Having seen the lines of people the day before, we three were at the Rijksmuseum as the doors opened at 9:00am. In the final phase of a six-year renovation project, we took in the limited highlights of the collection. The majority of this exhibit spans the years of Dutch economic dominance and exploitation of much of the new world - parts of North and South America, island kingdoms across the Pacific and Atlantic. Many paintings were commissioned by rich patrons and show them or their families in all their over-the-top couture. Of course, Rembrandt, Vermeer, Hals and the other masters provide the real thrills here.
From the museum, we walked down to the water and bought Canal Bus tickets to last till noon the next day. Because of the cold, it was a good call for seeing sights while staying warm. The only trouble was that the wet and cold combined to fog the windows of the boat, making humorous the directions spoken by the recorded guide to look at this or that landmark. We changed routes in the middle of the trip and then went back to the Rijksmuseum stop to get back to the hotel.
The day dawned bright and we took off early for the Anne Frank house by cab because the holiday lines we had observed the day before stretched around the block. The house evokes, as it is intended to do, the sense of confinement and fragile security that the inhabitants experienced during the years before they were shipped away to concentration camps where most of them, including Anne, died. As in every part of Europe we have visited, the most haunting thoughts are those of the acquiescence of the community in the betrayal of Jews to the Germans.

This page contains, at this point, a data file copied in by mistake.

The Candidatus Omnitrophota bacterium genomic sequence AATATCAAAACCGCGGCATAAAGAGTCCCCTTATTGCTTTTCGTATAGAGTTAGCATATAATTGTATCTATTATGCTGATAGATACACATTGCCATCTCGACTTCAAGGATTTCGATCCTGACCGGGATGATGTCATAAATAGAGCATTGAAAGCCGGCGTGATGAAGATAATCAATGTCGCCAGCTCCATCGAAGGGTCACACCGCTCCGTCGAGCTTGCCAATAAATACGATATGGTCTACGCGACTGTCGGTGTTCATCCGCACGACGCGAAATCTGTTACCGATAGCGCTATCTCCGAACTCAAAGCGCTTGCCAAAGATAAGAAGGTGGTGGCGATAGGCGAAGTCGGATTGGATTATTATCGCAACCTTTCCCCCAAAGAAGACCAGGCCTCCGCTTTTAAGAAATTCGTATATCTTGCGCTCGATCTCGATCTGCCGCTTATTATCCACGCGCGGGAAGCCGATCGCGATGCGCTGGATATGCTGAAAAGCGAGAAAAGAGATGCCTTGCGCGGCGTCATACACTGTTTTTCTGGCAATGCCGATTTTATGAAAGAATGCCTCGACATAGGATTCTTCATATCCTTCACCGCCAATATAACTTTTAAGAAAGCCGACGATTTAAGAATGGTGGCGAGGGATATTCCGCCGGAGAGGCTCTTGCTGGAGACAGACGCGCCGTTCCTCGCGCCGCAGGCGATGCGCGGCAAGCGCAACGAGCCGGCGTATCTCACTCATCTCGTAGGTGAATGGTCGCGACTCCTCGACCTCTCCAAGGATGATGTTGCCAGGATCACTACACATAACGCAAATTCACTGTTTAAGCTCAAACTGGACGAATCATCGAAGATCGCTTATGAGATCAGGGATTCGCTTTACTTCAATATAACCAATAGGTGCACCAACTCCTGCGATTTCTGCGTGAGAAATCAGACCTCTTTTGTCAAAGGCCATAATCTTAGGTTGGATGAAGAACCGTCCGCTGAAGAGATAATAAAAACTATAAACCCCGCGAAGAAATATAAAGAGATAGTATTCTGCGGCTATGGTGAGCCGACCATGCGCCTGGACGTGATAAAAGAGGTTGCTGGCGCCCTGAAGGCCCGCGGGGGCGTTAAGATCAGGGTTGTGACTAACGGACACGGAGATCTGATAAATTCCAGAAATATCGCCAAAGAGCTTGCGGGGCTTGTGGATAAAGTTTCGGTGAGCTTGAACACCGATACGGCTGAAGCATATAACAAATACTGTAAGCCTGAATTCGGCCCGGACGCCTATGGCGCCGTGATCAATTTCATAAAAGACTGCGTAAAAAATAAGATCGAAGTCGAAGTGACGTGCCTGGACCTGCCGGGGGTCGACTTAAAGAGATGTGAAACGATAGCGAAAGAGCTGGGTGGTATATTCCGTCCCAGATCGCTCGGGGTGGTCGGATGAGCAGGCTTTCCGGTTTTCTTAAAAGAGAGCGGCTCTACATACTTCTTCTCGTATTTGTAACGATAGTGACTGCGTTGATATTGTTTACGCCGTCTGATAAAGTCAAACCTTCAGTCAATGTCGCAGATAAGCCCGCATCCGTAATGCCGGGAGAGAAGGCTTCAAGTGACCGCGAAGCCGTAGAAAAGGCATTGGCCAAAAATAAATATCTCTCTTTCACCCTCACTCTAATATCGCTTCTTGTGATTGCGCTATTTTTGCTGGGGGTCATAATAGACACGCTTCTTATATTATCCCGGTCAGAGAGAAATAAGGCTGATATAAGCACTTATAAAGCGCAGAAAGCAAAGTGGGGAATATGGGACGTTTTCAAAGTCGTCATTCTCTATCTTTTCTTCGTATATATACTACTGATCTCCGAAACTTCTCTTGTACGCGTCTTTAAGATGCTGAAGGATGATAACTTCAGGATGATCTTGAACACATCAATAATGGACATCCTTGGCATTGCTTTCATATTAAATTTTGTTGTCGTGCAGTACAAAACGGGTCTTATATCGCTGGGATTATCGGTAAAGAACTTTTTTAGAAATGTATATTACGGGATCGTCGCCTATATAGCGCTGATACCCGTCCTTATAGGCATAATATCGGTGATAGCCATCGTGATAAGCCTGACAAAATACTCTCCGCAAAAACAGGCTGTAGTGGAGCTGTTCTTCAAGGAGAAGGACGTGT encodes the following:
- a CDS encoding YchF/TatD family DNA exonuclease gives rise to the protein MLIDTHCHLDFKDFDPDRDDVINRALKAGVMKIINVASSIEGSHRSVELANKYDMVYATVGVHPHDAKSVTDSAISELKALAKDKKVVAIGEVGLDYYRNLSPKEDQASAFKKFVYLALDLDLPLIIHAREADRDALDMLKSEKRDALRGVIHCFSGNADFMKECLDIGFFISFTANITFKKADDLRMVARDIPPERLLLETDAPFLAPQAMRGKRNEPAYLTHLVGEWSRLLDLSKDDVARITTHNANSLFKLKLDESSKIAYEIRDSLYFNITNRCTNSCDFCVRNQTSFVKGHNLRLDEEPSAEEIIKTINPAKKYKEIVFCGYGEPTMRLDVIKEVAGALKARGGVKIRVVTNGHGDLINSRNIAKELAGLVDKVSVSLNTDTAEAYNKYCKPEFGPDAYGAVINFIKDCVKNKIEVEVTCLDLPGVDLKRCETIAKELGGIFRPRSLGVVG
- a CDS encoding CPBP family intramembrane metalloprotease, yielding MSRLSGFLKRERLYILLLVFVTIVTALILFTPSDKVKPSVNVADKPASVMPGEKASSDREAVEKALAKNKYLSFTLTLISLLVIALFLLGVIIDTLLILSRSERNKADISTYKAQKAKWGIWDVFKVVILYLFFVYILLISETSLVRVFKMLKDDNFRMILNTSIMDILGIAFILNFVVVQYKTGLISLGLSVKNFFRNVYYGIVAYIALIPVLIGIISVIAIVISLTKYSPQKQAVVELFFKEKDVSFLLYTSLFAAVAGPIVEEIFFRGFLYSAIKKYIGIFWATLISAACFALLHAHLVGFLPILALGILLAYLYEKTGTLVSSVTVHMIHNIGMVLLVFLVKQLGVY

The Canal Bus stop was close by, and the sunny sky prevailed as we again tried to see the city from the water. For two hours we stayed on the boat and were treated to the best of those particularly Amsterdam sights.
Ubiquitous bikes Can you tell it's snowing again? A villa near the Rijksmuseum Rijksmuseum from the Canalbus Herren Canal Blue Bridge
Afterwards, we trammed back to the hotel in hopes of getting into another museum or two. Faye chose the diamond museum, and Marisa took Wade to the House of Bols, a corporate distiller’s private museum about itself, next door. By the time we came out, the weather had turned again, with wet snowflakes joining raindrops in the cold wind. We then had a nice meal at a nearby pub. (The food choices are now so universal in cities of size that the only differences in what’s on the menu are how you spell the name of your salad or what word you use for fish and beef.)
Out again that evening for a last meal in the driving snow. The weather has gone from disappointing to bringing us to unbelieving laughter at our "spring" holiday!
Monday, 24 March
The 5:00am checkout for the trip to the airport was a riot, and not just in the comic sense. A group of twenty-six English women was attempting to get cabs at the same time we were waiting for ours, looking out at snow and sleet on the ground and covering cars.
As the women came into the lobby, their tough girl British accents blaring, two at a time went to stand in the doorway of the small area, causing the automatic door to stand wide open so that they could have a smoke. When Wade eventually commented on the open door, a woman who wasn’t smoking at the moment said, "'Snot yore house then, is it?" apparently making the point that twenty Brit babes can bloody well have a bleedin' fag if they like!
Then the quietest, tiniest of the lot walked up to the clerk with a small package.
"Can't take this on the plane, so I guess you can have it," she said, and handed him her leftover marijuana.